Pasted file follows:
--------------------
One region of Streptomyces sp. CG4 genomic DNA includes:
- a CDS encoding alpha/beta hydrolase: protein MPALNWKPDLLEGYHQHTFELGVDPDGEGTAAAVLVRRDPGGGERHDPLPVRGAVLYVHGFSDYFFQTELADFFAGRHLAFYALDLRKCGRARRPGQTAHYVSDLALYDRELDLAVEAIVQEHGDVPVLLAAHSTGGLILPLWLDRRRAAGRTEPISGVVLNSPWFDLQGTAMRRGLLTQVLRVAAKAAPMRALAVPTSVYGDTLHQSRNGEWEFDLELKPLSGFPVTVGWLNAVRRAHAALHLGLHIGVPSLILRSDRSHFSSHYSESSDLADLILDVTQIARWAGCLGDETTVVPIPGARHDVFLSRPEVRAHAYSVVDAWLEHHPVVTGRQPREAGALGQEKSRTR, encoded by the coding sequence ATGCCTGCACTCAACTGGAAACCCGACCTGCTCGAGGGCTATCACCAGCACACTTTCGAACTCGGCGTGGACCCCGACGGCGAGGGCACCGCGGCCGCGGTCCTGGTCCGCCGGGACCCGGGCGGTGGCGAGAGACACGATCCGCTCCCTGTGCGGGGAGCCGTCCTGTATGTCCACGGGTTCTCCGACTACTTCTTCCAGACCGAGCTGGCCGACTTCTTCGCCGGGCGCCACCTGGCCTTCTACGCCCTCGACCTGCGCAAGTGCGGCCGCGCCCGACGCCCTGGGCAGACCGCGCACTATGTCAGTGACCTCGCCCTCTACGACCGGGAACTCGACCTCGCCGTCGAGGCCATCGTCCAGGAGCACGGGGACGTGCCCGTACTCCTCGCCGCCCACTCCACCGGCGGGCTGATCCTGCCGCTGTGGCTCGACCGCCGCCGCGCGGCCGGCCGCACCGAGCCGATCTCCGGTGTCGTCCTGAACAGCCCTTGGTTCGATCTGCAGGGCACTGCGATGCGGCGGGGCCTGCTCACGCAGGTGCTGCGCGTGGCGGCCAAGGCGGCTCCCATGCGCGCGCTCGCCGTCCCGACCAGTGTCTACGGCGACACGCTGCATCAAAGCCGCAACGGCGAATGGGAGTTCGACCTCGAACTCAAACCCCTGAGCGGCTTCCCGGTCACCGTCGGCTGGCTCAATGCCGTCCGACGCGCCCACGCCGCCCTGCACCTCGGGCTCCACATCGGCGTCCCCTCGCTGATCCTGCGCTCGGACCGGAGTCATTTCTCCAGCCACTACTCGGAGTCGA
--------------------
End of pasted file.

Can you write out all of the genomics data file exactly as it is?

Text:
One region of Streptomyces sp. CG4 genomic DNA includes:
- a CDS encoding alpha/beta hydrolase: protein MPALNWKPDLLEGYHQHTFELGVDPDGEGTAAAVLVRRDPGGGERHDPLPVRGAVLYVHGFSDYFFQTELADFFAGRHLAFYALDLRKCGRARRPGQTAHYVSDLALYDRELDLAVEAIVQEHGDVPVLLAAHSTGGLILPLWLDRRRAAGRTEPISGVVLNSPWFDLQGTAMRRGLLTQVLRVAAKAAPMRALAVPTSVYGDTLHQSRNGEWEFDLELKPLSGFPVTVGWLNAVRRAHAALHLGLHIGVPSLILRSDRSHFSSHYSESSDLADLILDVTQIARWAGCLGDETTVVPIPGARHDVFLSRPEVRAHAYSVVDAWLEHHPVVTGRQPREAGALGQEKSRTR, encoded by the coding sequence ATGCCTGCACTCAACTGGAAACCCGACCTGCTCGAGGGCTATCACCAGCACACTTTCGAACTCGGCGTGGACCCCGACGGCGAGGGCACCGCGGCCGCGGTCCTGGTCCGCCGGGACCCGGGCGGTGGCGAGAGACACGATCCGCTCCCTGTGCGGGGAGCCGTCCTGTATGTCCACGGGTTCTCCGACTACTTCTTCCAGACCGAGCTGGCCGACTTCTTCGCCGGGCGCCACCTGGCCTTCTACGCCCTCGACCTGCGCAAGTGCGGCCGCGCCCGACGCCCTGGGCAGACCGCGCACTATGTCAGTGACCTCGCCCTCTACGACCGGGAACTCGACCTCGCCGTCGAGGCCATCGTCCAGGAGCACGGGGACGTGCCCGTACTCCTCGCCGCCCACTCCACCGGCGGGCTGATCCTGCCGCTGTGGCTCGACCGCCGCCGCGCGGCCGGCCGCACCGAGCCGATCTCCGGTGTCGTCCTGAACAGCCCTTGGTTCGATCTGCAGGGCACTGCGATGCGGCGGGGCCTGCTCACGCAGGTGCTGCGCGTGGCGGCCAAGGCGGCTCCCATGCGCGCGCTCGCCGTCCCGACCAGTGTCTACGGCGACACGCTGCATCAAAGCCGCAACGGCGAATGGGAGTTCGACCTCGAACTCAAACCCCTGAGCGGCTTCCCGGTCACCGTCGGCTGGCTCAATGCCGTCCGACGCGCCCACGCCGCCCTGCACCTCGGGCTCCACATCGGCGTCCCCTCGCTGATCCTGCGCTCGGACCGGAGTCATTTCTCCAGCCACTACTCGGAGTCGA